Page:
Trailblazer Ideas #2 and #3: Eliminate/redesign the Individual Training Action Plan (ITAP)
At the regional field sessions this summer in Denver, Kansas City, and D.C., HUD employees submitted and voted on ideas on which rules or reports should be streamlined or eliminated. This idea was actually one of the top 3 ideas in both Denver and D.C.
This idea was merged with the idea, "Get rid of the IDP. Nobody ever looks at them or uses them for anything. They don't get one traing"
Description: The IDP is a totally useless piece of paper. Nobody ever looks at them. I have never seen anyone get training because of one. Some HQ people have the idea they are useful, because they have no idea how things actually work. Change to a broad goal system, SOFTWARE BASED, and let employees document their training there. In fact, find a college to partner with, maybe even a place like Excelsior, along the lines of what the Air Force does, so that all training is recorded in one place, and that those employees who want to can pursue a college degree with the kind of help the Air Force offers. I suggest you have a customer-driven website, where veteran employees note what training and experience is most useful to learn a job, so that newbies have that benefit.
This idea is being put into action! In the February 22nd town hall meeting, its was announced that there is a moratorium on the Individual Training Action Plan (ITAP) in FY 2011 while the OCHCO upgrades and migrates to an automated Individual Development Plan (IDP) tool. The automated IDP tool will be integrated with the Learning Management System/HUD Virtual University (HVU).
To capture all career development activities and training needs in the interim, the Office of the Chief Human Capital Officer (OCHCO) strongly recommends the use of the existing Individual Development Plan (IDP) guidelines to assist with development planning.
Once the automated system is up an running, the ITAP/IDP process will be paperless and streamlined.
I agree that training is important but 4 hours a week is too much. I think we should focus on making sure employees are receiving training that they need and that is effective. If we just say, "Do X hours of training a week," this doesn't guarantee that employees are getting the training they need.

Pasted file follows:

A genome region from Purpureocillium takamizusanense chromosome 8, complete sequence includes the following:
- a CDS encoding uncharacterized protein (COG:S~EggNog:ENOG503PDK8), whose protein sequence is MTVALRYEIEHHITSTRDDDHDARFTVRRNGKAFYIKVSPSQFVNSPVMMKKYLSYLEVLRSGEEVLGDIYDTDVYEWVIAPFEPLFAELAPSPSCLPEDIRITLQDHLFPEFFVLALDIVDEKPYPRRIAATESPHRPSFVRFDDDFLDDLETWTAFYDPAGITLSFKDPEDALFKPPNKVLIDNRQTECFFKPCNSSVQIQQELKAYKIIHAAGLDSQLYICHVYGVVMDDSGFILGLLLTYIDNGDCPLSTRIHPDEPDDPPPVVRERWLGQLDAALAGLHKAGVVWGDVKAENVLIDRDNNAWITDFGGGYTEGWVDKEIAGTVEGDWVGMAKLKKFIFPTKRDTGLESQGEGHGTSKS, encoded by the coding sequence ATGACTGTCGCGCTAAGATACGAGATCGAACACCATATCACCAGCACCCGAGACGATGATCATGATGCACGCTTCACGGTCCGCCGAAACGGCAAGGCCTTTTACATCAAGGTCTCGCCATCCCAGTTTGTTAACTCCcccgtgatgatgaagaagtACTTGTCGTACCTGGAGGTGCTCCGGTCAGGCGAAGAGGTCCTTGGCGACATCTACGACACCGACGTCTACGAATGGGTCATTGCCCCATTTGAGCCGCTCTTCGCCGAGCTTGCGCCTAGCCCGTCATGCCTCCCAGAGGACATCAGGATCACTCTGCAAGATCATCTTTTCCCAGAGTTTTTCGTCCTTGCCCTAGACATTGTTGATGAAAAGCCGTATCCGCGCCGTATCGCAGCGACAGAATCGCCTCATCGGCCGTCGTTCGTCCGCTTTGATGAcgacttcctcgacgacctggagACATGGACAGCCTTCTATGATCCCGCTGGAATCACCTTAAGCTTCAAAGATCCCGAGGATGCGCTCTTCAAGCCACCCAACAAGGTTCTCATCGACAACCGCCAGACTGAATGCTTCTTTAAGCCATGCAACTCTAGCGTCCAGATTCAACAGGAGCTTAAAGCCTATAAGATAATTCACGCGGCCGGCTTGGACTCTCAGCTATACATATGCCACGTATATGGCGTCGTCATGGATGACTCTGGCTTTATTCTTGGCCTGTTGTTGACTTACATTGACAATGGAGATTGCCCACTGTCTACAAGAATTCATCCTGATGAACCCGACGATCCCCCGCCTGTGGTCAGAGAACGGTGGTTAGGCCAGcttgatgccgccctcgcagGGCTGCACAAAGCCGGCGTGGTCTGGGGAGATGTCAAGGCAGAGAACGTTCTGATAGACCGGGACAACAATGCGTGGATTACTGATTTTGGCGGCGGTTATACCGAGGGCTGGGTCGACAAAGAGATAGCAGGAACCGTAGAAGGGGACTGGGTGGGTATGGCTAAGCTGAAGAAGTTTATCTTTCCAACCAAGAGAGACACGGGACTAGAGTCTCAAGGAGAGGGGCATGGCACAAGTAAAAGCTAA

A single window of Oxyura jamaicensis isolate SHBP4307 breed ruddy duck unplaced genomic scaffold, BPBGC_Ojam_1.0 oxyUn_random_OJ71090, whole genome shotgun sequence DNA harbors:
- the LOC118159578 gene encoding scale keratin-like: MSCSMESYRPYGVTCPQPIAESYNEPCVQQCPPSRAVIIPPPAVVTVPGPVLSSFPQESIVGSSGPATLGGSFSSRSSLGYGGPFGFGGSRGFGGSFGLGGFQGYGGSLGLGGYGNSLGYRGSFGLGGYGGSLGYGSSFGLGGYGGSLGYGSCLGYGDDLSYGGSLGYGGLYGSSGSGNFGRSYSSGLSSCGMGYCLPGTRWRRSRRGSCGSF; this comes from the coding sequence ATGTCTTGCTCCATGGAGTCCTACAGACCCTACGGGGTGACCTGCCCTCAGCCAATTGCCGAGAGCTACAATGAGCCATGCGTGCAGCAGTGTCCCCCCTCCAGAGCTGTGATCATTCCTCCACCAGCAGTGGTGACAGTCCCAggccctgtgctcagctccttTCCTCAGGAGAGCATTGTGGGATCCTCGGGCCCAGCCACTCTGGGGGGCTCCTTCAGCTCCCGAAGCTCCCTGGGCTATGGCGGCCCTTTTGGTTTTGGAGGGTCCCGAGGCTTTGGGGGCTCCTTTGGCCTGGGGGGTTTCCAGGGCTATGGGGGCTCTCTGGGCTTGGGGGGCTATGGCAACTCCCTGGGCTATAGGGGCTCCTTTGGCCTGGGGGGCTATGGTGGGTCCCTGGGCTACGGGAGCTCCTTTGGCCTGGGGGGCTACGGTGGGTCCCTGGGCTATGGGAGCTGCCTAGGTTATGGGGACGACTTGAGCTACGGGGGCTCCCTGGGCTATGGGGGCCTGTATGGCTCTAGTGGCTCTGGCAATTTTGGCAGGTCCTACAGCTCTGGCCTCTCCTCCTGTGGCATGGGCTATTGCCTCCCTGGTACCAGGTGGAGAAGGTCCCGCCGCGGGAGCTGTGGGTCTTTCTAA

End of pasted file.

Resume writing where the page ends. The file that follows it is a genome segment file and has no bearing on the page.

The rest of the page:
Current changes to the IDP/ITAP basically mean filling out even more pieces of paper, but no significant training. So instead of just wounding employees, we now wound them, and rub salt in the wounds. In a HUD that was serious, 10% minimum of staff time would be spent in training. That means at least 4 hours per week, of real, substantive training. It could mean very experienced HUD staff, with good public speaking skills, demonstrating how to refer a bad audit to RIGA, based on 4370.1, for example- uploaded to an internal equivalent of YouTube, so people can watch it any time. It could mean having HUD staff at relevant conferences, videoing relevant presentations, and putting them up on HUDTube. It could mean spending 5 days per week, an hour per day, learning Spanish. It could mean taking courses on personal time- and doing homework on HUD time. It could mean a whole bunch of things. The recent changes to the system basically mean the tiny amount of training staff get will now be reported, subtracting even more time for useless bean counting. And what fool decided this reporting should be on paper? Or even in Word? Where is the central database of this information, so that the info can be loaded directly? It's not 1993, we should not be using paper reports. A central database could even allow for multi-year goals- I know that's difficult for HQ people to understand, but some things take more than a year- and even for staff to see the track taken by others, towards a particular goal. A lot of HUD reports would be very useful in the aggregate- but HUD insists on doing things the paper way, which means the data is only useful for that one reporting entity, and is disposed of due to shrinking file space for paper reports. HUD should be a test case of healthy, learning community- the fact that HUD is in last place among 24 agencies says something. How can you create health for others out of inner dysfunction? HUD should be fostering entrepreneurial enterprises in every single family property. Many elderly residents also want ways to make money. Is there any data, anywhere in any of HUD's systems, to help these people? No. There's a little PD&R fluff, but nothing anyone can take and implement immediately, and I include Neighborhood Networks- they talk about economic development, but don't really know how to do it. This IDP/ITAP thing should be the engine driving the complete improvement of first the department, and then the communities the Department serves. Instead, it's just another bean-counting exercise.